It took Edwin Tello and Elizabeth Sotelo 18 long years to get pregnant, but when they did, their twin babies came into the world too soon and left it too quickly. Both twins were cared for in the neonatal intensive care unit (NICU) of the private Clínica San Pablo in Lima, Peru, after they were delivered there by emergency C-section 34 weeks into the pregnancy. One died a few weeks later from septic shock after contracting a hospital-acquired infection. The other lived longer, but during a third surgery to treat gastric perforations, she sustained burns on 40 to 50 percent of her body after the thermal blanket underneath her malfunctioned. She later tested positive for the same intra-hospital infection and died at 18 months.
Tello and Sotelo filed a formal complaint with government authorities and banded together with the parents of other San Pablo NICU babies who had died — some of them after contracting the same bacterial infection — in the months before their babies’ deaths. San Pablo denied any wrongdoing. Even in the best-run hospitals with strict adherence to recommended protocols, premature babies with weak immune systems die from bacterial infections. But when government inspectors arrived at San Pablo after the complaint was filed, they concluded that the neonatal and pediatric ICUs were overcrowded, understaffed, and insufficiently isolated from one another. They found that the clinic lacked a control and prevention plan for intra-hospital infections, did not do epidemiological monitoring, and suffered lapses in record-keeping.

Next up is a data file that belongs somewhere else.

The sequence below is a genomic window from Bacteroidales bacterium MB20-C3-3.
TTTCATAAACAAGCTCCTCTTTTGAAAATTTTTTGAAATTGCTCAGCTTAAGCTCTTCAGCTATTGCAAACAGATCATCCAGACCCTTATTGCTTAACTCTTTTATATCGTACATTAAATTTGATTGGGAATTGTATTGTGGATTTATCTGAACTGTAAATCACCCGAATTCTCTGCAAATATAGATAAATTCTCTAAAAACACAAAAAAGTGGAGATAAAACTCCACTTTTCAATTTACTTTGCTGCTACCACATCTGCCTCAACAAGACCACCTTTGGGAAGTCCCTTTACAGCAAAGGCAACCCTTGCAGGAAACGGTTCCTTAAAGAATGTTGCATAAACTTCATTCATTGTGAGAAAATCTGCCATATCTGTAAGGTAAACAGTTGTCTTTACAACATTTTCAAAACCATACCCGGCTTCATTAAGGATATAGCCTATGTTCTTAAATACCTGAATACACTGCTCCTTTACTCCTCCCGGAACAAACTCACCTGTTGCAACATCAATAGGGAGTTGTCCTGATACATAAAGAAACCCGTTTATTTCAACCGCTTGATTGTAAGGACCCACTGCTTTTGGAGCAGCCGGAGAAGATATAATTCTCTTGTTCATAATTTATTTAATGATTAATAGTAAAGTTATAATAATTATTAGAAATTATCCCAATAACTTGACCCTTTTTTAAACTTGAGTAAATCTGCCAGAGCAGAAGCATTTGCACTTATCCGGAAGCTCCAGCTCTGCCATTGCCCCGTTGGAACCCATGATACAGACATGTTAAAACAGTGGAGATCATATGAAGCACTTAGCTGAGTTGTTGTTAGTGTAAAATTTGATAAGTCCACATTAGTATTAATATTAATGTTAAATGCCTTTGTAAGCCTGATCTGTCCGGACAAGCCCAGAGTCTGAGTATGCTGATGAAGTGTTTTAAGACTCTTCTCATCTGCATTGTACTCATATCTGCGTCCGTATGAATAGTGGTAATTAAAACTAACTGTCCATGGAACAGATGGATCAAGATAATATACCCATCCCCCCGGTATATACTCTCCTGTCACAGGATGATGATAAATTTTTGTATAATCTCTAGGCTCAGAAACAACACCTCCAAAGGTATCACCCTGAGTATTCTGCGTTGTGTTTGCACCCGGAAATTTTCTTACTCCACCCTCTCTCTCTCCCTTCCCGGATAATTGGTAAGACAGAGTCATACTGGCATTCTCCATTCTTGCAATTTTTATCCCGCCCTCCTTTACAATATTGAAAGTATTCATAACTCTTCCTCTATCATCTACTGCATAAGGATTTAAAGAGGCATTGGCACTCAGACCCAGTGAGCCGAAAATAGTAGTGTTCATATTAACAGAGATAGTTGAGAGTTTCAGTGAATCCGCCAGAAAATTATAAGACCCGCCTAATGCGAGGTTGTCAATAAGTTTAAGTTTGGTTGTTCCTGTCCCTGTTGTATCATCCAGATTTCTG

Lacking the needed data, the inspectors couldn’t determine whether there had been an outbreak in the ICUs, but authorities found sufficient grounds to order the ICUs’ temporary shut-down in March 2014. Just before Mother’s Day that year, the mothers of seven babies who died at San Pablo held a candlelight vigil on the sidewalk outside the hospital.
The events of early 2014 would prove to be a turning point for San Pablo, the flagship institution of a private group of nine Peru hospitals founded in 1993. After the ICUs were reopened, Dr. José Álvarez Blas, the clinic's founder and general manager of the San Pablo Group, paid the nation’s health superintendent a visit at her office. “They were very concerned with the problems that had occurred and they wanted to show their commitment to making a change and to working arduously on patient safety,” recalls Dr. Flor de Maria Philipps, who previously had worked as an administrator of the San Pablo Clinic. Philipps was especially assured by a particular decision that Álvarez Blas shared with her: San Pablo was going to seek accreditation with the Joint Commission International.
One of the first steps San Pablo’s management took was to call Daniel Alvarez (no relation to San Pablo’s founder), who at the time was an analyst for the JCI accreditation project at Clínica Internacional, another private hospital group based in Lima. Just a few months before, Clínica Internacional saw two of its hospitals achieve JCI accreditation — only the second and third institutions in the country to do so. Now San Pablo wanted Daniel Alvarez to help it do the same.